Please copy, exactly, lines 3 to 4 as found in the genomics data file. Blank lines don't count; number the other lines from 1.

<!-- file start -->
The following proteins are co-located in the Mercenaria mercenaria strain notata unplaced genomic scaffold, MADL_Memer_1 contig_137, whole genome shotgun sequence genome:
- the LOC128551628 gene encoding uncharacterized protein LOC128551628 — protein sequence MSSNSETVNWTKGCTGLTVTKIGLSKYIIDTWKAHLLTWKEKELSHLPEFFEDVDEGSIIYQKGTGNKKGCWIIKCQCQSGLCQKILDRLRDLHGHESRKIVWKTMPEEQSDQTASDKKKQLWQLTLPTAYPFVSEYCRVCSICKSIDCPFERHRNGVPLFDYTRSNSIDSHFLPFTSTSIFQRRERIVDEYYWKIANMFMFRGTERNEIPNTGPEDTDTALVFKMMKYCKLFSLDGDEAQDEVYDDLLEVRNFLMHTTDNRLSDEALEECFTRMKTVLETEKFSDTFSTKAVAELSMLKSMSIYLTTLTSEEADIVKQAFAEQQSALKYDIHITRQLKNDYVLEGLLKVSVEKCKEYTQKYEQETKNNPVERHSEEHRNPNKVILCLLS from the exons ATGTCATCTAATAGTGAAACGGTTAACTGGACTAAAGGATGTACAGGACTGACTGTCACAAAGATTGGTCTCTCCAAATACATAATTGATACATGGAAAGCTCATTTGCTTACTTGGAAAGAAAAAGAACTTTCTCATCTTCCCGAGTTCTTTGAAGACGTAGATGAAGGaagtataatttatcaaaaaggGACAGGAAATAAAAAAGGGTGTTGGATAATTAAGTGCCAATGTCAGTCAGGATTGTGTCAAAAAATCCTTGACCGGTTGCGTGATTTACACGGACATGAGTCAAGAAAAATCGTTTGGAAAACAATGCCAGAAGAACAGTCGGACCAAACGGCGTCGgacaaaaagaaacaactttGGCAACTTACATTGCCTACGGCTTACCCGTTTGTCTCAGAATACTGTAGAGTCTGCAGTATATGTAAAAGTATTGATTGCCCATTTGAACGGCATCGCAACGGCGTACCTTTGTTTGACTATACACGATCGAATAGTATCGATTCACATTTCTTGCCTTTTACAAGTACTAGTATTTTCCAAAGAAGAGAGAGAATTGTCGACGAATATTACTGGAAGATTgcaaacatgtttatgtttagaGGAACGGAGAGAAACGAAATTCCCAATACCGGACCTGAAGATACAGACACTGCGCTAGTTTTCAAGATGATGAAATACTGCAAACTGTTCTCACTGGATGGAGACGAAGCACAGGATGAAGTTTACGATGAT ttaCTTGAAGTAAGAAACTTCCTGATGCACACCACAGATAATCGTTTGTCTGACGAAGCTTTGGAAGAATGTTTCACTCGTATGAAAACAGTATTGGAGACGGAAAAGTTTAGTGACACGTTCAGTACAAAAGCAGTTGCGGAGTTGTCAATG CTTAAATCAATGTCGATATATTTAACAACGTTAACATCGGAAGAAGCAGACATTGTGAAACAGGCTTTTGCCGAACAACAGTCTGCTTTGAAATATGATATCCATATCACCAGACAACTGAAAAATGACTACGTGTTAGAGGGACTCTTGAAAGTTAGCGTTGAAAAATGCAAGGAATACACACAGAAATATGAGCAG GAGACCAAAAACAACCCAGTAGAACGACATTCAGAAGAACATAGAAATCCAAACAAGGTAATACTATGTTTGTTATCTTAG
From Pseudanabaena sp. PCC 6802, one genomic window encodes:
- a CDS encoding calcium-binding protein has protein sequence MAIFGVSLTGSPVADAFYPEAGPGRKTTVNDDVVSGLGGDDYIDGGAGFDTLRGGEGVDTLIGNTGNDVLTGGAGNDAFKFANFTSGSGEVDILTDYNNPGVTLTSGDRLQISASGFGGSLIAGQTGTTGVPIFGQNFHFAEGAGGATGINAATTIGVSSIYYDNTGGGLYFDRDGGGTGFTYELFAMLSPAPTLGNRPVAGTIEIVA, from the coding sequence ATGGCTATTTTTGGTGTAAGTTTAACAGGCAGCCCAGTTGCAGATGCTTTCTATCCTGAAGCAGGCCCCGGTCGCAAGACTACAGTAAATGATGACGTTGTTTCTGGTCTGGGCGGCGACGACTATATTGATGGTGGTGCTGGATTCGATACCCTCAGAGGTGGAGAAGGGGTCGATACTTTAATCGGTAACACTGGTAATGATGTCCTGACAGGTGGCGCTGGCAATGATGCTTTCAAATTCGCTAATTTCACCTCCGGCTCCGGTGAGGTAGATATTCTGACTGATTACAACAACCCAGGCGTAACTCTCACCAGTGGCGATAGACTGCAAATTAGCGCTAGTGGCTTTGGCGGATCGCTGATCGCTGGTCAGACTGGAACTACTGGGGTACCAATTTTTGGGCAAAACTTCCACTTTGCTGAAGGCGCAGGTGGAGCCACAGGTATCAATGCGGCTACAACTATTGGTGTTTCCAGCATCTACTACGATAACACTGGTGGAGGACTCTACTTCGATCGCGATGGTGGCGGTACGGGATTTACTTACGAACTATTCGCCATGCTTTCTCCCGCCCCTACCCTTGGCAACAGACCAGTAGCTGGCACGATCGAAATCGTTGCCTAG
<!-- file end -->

From Pseudanabaena sp. PCC 6802, one genomic window encodes:
- a CDS encoding calcium-binding protein has protein sequence MAIFGVSLTGSPVADAFYPEAGPGRKTTVNDDVVSGLGGDDYIDGGAGFDTLRGGEGVDTLIGNTGNDVLTGGAGNDAFKFANFTSGSGEVDILTDYNNPGVTLTSGDRLQISASGFGGSLIAGQTGTTGVPIFGQNFHFAEGAGGATGINAATTIGVSSIYYDNTGGGLYFDRDGGGTGFTYELFAMLSPAPTLGNRPVAGTIEIVA, from the coding sequence ATGGCTATTTTTGGTGTAAGTTTAACAGGCAGCCCAGTTGCAGATGCTTTCTATCCTGAAGCAGGCCCCGGTCGCAAGACTACAGTAAATGATGACGTTGTTTCTGGTCTGGGCGGCGACGACTATATTGATGGTGGTGCTGGATTCGATACCCTCAGAGGTGGAGAAGGGGTCGATACTTTAATCGGTAACACTGGTAATGATGTCCTGACAGGTGGCGCTGGCAATGATGCTTTCAAATTCGCTAATTTCACCTCCGGCTCCGGTGAGGTAGATATTCTGACTGATTACAACAACCCAGGCGTAACTCTCACCAGTGGCGATAGACTGCAAATTAGCGCTAGTGGCTTTGGCGGATCGCTGATCGCTGGTCAGACTGGAACTACTGGGGTACCAATTTTTGGGCAAAACTTCCACTTTGCTGAAGGCGCAGGTGGAGCCACAGGTATCAATGCGGCTACAACTATTGGTGTTTCCAGCATCTACTACGATAACACTGGTGGAGGACTCTACTTCGATCGCGATGGTGGCGGTACGGGATTTACTTACGAACTATTCGCCATGCTTTCTCCCGCCCCTACCCTTGGCAACAGACCAGTAGCTGGCACGATCGAAATCGTTGCCTAG